Stuart O'Sullivan, teacher; Maria Pawlik, student; Yuki Nishioka Dalton, teacher; Simon Dalton, teacher and Liam Keary, student pictured at Limerick School of Music | PICTURES: Adrian Butler
A LIMERICK school that has been instrumental in the development of talented musicians is toasting to a highly successful six decades in the heart of the classical community.
Limerick School of Music first opened its doors on Mulgrave Street, in Limerick city, in January 1962, after the CEO of the adjoining Limerick Senior College set out to establish a dedicated music school.
Starting off with a small enrolment of between 30 to 40 students at that time, the campus now sees 1,440 students tutored in orchestral music, by 39 highly specialised teachers, each academic year.
Principal David O’ Connell, who started at the school in September 1965, said that the philosophy has always been to be an “accessible resource to all in the community.”
Coupled with that, he said, is the ethos of enriching students and helping them achieve a good classical grounding, meaning that they can tackle any musical genre in life after that.
“What is most important to us here is instilling a love and joy of music,” he told the Limerick Leader.
Healthy competition is encouraged at LSOM, with each students greeted with a sense of achievement every year as they make their way through sets of graded exams, from Grade 1-8.
Junior and Leaving Certificate music is also catered for on site, as well as professional diplomas.
David informed that many of LSOM’s graduates pursue third-level undergraduate and postgraduate music degrees in Cork, Dublin and throughout Europe.
“Lots of them go on to become performers, teachers and educators around the world,” he said, adding that it’s not just about sending out professional musicians, but people who are well-rounded.
Exponential growth over the last 60 years had led to new innovative courses being implemented at LSOM. Mini Musicians was designed two years ago, to allow young children to shape their interests.
Starting off at the age of four, children attend with their parent or guardian and test out all aspects of music. Teachers will then guide them towards the area that suits them best: string, wind or piano.
A specialized violin making course, set up in 1975, has been steadily producing a string of talented instrument makers. The year-long endeavour now caters for any instrument with strings or made of wood.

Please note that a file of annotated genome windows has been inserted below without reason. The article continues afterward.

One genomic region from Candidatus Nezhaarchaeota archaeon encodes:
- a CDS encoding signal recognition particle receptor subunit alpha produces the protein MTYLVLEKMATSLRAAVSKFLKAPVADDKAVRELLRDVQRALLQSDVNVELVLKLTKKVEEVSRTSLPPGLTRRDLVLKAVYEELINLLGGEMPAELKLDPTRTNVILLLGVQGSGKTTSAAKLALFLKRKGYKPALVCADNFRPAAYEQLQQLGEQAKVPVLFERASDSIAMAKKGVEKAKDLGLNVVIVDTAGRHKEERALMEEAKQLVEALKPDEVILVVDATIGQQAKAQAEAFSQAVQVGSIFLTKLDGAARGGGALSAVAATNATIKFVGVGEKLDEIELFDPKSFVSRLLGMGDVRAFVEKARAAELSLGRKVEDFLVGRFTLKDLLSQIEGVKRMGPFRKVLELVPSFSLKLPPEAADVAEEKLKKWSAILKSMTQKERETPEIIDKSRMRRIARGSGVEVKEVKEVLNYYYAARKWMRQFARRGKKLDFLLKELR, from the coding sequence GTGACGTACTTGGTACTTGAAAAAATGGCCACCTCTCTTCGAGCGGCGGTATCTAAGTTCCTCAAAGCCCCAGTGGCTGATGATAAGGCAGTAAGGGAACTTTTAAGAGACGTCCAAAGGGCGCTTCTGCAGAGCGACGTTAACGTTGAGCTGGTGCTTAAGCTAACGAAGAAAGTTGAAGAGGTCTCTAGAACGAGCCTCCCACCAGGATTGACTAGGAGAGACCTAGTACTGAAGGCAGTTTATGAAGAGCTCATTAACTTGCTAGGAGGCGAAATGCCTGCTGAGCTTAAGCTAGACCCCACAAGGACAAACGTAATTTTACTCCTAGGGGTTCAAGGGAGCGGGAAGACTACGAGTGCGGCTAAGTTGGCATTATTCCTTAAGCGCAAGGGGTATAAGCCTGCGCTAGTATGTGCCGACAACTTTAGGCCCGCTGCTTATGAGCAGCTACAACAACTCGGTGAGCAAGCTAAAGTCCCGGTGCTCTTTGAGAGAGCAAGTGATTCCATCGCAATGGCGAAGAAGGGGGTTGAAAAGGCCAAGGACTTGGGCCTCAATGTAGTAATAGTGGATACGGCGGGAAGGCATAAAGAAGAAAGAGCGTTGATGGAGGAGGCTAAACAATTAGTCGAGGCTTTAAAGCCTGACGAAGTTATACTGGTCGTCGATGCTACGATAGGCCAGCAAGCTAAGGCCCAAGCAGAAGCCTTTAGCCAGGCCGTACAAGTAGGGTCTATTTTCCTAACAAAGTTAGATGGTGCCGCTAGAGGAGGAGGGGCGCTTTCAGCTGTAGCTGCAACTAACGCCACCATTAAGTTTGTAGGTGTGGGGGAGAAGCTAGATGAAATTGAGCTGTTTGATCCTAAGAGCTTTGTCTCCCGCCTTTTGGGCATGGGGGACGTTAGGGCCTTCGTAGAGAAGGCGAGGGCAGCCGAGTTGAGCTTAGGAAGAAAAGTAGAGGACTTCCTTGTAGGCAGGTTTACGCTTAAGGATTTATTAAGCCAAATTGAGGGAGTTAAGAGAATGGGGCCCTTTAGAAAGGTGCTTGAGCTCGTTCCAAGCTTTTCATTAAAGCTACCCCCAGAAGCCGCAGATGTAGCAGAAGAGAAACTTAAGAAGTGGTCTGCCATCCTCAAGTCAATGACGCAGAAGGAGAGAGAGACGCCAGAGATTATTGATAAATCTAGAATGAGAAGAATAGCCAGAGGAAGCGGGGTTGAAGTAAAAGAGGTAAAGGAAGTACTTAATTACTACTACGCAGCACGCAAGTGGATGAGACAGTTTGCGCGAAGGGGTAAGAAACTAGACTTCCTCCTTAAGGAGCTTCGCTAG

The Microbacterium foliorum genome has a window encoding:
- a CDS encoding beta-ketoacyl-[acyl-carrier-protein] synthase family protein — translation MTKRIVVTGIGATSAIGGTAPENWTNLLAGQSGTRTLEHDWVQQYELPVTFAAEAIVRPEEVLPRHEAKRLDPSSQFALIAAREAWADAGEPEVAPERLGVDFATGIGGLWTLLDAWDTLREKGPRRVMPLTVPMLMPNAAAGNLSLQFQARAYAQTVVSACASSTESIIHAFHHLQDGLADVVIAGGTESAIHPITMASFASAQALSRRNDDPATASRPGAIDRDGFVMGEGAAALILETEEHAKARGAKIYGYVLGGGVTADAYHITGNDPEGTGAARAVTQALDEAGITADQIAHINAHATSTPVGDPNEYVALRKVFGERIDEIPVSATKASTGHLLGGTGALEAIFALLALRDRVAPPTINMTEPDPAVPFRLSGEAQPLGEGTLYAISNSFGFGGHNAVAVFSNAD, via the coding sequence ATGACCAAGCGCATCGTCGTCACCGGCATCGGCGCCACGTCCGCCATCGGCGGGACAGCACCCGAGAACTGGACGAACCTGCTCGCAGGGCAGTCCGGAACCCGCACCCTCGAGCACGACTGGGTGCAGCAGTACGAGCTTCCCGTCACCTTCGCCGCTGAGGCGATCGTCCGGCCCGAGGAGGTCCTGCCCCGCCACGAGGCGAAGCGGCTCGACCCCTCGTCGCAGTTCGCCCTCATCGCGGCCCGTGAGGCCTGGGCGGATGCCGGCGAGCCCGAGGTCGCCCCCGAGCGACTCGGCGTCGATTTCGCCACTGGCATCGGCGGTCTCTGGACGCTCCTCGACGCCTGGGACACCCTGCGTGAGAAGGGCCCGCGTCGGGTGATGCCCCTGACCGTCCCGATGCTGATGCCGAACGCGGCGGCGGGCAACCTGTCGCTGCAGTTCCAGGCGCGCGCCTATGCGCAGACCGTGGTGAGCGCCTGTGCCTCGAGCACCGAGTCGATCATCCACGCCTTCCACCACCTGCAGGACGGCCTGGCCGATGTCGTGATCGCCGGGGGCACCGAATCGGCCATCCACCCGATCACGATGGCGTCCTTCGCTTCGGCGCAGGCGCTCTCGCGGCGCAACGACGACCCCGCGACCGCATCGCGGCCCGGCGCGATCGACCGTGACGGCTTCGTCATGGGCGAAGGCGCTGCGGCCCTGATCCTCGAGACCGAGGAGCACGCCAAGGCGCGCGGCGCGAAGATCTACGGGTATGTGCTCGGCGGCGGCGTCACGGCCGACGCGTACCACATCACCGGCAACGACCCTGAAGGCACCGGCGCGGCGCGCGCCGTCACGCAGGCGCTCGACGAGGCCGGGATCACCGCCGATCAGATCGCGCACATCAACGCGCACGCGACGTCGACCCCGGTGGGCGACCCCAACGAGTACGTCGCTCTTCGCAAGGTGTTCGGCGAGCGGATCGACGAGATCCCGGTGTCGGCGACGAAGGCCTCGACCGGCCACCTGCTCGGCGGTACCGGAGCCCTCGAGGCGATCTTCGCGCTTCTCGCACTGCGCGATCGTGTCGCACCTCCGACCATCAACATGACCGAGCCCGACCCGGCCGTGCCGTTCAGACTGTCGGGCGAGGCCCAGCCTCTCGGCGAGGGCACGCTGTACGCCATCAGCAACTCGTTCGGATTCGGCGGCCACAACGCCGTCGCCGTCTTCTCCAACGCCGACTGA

Taught by Niall O’ Neill (pictured below) in a specialised workshop on-site, up to twelve students learn to craft violins, violas, cellos, double basses, guitars, harps, mandolins and ukuleles.
David said that many retired carpenters or musicians opt to take up the hand-carving instrument course. He listed the violin as the most difficult to make, due to its intricacy and curvature.
Now boasting three orchestras, a big band and choirs, the aim of Limerick School of Music is to keep expanding within its available resources and relating to current music trends, David added.
A celebratory 60-year gala concert is due to take place at the University Concert Hall (UCH) at the University of Limerick on May 22.
Several of the school’s talented alumni have been invited back and will make up a Senior Orchestra of up to 130 performers to mark the special occasion.
“It’s important that music keeps moving forward and that we cater for all genres of music here, not just classical,” David said, reflecting on the school’s evolution since he became principal in 1999.
New advancements in technology since then has led to PCs in each room on campus, as well as high-tech video recording and sound mixing material.
Both marketing and music technology are now key areas on the school’s radar, David said, adding that Music Generation in Limerick has led to the discovery of thousands of musicians in Limerick.
“There is a greater awareness now to selling yourself as a musician. Traditionally, it would have been a long, difficult and lonely path to sell you and your product,” David said.
Now in its 12th year in the city, Music Generation Limerick provides access to high quality music education for young people in marginalised communities.
With the advent of programmes like Music Generation Limerick, a defined career path is now much more accessible for young children in Limerick.
He added that Limerick is lucky to have a dedicated school of music, being only one of three in total nationally.
Without the huge support of the LCETB and the CEO in 1959 in the initial stages, LSOM wouldn’t be here today, he admitted.
“We have enjoyed a hugely successful 60 years here and we are looking forward to the next 60,” he concluded.
Visit www.UCH.ie to book tickets for the Limerick School of Music's ’s 60-year gala celebration.
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